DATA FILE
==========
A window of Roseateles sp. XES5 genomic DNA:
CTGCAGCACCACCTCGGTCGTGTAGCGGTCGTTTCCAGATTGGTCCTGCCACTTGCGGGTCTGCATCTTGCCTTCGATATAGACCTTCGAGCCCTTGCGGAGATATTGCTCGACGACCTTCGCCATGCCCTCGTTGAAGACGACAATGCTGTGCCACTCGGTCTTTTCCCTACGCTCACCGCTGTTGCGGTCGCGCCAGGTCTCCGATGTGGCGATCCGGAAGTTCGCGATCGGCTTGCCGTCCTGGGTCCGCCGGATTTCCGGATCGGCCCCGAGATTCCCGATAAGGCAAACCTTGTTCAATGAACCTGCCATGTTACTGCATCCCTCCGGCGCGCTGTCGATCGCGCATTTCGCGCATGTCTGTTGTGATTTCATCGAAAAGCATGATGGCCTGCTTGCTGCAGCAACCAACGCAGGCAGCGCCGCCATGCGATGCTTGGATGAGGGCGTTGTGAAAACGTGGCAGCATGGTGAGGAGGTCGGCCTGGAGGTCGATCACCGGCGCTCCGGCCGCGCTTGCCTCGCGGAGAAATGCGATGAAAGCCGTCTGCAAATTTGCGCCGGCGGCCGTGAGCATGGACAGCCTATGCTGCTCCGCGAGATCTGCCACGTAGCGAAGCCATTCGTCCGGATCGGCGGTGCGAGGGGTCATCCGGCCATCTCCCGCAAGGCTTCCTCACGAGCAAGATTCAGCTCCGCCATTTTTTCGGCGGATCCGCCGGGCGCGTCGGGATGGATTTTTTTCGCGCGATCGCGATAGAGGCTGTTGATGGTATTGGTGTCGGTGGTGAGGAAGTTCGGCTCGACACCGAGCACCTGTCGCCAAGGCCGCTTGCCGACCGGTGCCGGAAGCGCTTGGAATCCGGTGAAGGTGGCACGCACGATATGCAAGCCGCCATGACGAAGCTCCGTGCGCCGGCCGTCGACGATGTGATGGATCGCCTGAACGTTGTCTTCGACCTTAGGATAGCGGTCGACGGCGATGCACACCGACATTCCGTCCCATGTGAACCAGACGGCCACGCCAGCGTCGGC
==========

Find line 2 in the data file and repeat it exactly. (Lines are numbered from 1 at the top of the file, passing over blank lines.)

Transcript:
CTGCAGCACCACCTCGGTCGTGTAGCGGTCGTTTCCAGATTGGTCCTGCCACTTGCGGGTCTGCATCTTGCCTTCGATATAGACCTTCGAGCCCTTGCGGAGATATTGCTCGACGACCTTCGCCATGCCCTCGTTGAAGACGACAATGCTGTGCCACTCGGTCTTTTCCCTACGCTCACCGCTGTTGCGGTCGCGCCAGGTCTCCGATGTGGCGATCCGGAAGTTCGCGATCGGCTTGCCGTCCTGGGTCCGCCGGATTTCCGGATCGGCCCCGAGATTCCCGATAAGGCAAACCTTGTTCAATGAACCTGCCATGTTACTGCATCCCTCCGGCGCGCTGTCGATCGCGCATTTCGCGCATGTCTGTTGTGATTTCATCGAAAAGCATGATGGCCTGCTTGCTGCAGCAACCAACGCAGGCAGCGCCGCCATGCGATGCTTGGATGAGGGCGTTGTGAAAACGTGGCAGCATGGTGAGGAGGTCGGCCTGGAGGTCGATCACCGGCGCTCCGGCCGCGCTTGCCTCGCGGAGAAATGCGATGAAAGCCGTCTGCAAATTTGCGCCGGCGGCCGTGAGCATGGACAGCCTATGCTGCTCCGCGAGATCTGCCACGTAGCGAAGCCATTCGTCCGGATCGGCGGTGCGAGGGGTCATCCGGCCATCTCCCGCAAGGCTTCCTCACGAGCAAGATTCAGCTCCGCCATTTTTTCGGCGGATCCGCCGGGCGCGTCGGGATGGATTTTTTTCGCGCGATCGCGATAGAGGCTGTTGATGGTATTGGTGTCGGTGGTGAGGAAGTTCGGCTCGACACCGAGCACCTGTCGCCAAGGCCGCTTGCCGACCGGTGCCGGAAGCGCTTGGAATCCGGTGAAGGTGGCACGCACGATATGCAAGCCGCCATGACGAAGCTCCGTGCGCCGGCCGTCGACGATGTGATGGATCGCCTGAACGTTGTCTTCGACCTTAGGATAGCGGTCGACGGCGATGCACACCGACATTCCGTCCCATGTGAACCAGACGGCCACGCCAGCGTCGGC